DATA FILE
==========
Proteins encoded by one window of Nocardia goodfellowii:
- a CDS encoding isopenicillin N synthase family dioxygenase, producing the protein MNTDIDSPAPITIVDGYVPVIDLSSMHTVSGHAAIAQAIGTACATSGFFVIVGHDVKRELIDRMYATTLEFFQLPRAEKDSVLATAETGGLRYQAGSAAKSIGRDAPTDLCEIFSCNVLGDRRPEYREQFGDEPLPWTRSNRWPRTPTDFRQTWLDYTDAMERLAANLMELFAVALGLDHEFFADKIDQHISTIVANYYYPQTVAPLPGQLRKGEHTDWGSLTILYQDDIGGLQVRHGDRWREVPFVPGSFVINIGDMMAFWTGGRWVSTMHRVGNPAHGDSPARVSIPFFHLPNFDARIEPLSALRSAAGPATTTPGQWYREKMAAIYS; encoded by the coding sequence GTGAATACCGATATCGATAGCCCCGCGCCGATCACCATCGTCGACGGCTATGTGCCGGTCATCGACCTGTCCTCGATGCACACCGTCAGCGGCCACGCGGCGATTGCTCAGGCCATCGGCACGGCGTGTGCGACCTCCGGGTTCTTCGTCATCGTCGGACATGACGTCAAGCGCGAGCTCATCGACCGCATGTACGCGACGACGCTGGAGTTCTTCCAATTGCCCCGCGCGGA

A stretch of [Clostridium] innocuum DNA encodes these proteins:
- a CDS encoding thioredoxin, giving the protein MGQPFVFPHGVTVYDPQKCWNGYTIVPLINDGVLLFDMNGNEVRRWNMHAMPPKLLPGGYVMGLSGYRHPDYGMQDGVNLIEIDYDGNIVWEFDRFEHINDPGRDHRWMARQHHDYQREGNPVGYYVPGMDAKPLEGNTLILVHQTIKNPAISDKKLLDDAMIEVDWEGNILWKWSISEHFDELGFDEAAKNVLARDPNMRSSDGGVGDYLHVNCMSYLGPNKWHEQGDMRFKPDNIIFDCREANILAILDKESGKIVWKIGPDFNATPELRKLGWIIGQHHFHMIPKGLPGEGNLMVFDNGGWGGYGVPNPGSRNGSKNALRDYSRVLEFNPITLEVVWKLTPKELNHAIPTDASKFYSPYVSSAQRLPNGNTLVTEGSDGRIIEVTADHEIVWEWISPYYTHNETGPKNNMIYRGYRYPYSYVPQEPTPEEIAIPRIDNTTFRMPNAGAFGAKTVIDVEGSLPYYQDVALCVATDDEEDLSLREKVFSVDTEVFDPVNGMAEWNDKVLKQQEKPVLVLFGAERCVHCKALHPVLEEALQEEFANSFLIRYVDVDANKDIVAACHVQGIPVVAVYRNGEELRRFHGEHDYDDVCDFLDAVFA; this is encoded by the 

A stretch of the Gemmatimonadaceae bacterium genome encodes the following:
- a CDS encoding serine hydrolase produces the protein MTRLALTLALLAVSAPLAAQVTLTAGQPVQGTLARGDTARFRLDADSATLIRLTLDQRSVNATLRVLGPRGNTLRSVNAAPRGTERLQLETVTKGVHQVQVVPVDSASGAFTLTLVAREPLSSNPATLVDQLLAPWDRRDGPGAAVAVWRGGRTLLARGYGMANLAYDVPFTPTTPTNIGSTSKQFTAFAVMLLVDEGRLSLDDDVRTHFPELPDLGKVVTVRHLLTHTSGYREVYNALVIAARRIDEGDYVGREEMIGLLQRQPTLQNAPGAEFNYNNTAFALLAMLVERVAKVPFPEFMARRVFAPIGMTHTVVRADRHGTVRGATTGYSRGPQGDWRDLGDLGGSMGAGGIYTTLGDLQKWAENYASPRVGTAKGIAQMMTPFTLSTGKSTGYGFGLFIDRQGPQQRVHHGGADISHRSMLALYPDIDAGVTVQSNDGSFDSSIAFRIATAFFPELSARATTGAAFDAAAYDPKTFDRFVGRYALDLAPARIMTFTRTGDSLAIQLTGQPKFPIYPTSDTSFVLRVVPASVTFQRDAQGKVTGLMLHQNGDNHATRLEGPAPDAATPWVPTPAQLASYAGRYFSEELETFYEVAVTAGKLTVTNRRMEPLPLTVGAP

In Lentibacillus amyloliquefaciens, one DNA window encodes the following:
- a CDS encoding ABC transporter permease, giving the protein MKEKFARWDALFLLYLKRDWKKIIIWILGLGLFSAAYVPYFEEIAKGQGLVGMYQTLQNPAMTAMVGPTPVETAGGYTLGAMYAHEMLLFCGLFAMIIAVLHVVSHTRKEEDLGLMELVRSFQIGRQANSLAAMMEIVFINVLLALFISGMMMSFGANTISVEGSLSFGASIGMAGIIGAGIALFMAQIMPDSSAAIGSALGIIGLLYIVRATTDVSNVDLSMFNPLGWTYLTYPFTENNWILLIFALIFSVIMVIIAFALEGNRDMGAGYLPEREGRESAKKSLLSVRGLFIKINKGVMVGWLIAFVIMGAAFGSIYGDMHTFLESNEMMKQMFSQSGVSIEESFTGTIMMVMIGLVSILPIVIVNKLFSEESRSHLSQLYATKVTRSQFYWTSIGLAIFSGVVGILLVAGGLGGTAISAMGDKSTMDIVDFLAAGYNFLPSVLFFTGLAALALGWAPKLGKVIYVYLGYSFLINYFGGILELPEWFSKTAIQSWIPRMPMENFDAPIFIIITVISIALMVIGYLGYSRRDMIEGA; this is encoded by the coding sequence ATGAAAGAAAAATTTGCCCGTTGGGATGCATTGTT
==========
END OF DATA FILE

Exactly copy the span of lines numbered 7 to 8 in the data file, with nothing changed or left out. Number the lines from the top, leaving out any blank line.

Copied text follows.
In Lentibacillus amyloliquefaciens, one DNA window encodes the following:
- a CDS encoding ABC transporter permease, giving the protein MKEKFARWDALFLLYLKRDWKKIIIWILGLGLFSAAYVPYFEEIAKGQGLVGMYQTLQNPAMTAMVGPTPVETAGGYTLGAMYAHEMLLFCGLFAMIIAVLHVVSHTRKEEDLGLMELVRSFQIGRQANSLAAMMEIVFINVLLALFISGMMMSFGANTISVEGSLSFGASIGMAGIIGAGIALFMAQIMPDSSAAIGSALGIIGLLYIVRATTDVSNVDLSMFNPLGWTYLTYPFTENNWILLIFALIFSVIMVIIAFALEGNRDMGAGYLPEREGRESAKKSLLSVRGLFIKINKGVMVGWLIAFVIMGAAFGSIYGDMHTFLESNEMMKQMFSQSGVSIEESFTGTIMMVMIGLVSILPIVIVNKLFSEESRSHLSQLYATKVTRSQFYWTSIGLAIFSGVVGILLVAGGLGGTAISAMGDKSTMDIVDFLAAGYNFLPSVLFFTGLAALALGWAPKLGKVIYVYLGYSFLINYFGGILELPEWFSKTAIQSWIPRMPMENFDAPIFIIITVISIALMVIGYLGYSRRDMIEGA; this is encoded by the coding sequence ATGAAAGAAAAATTTGCCCGTTGGGATGCATTGTT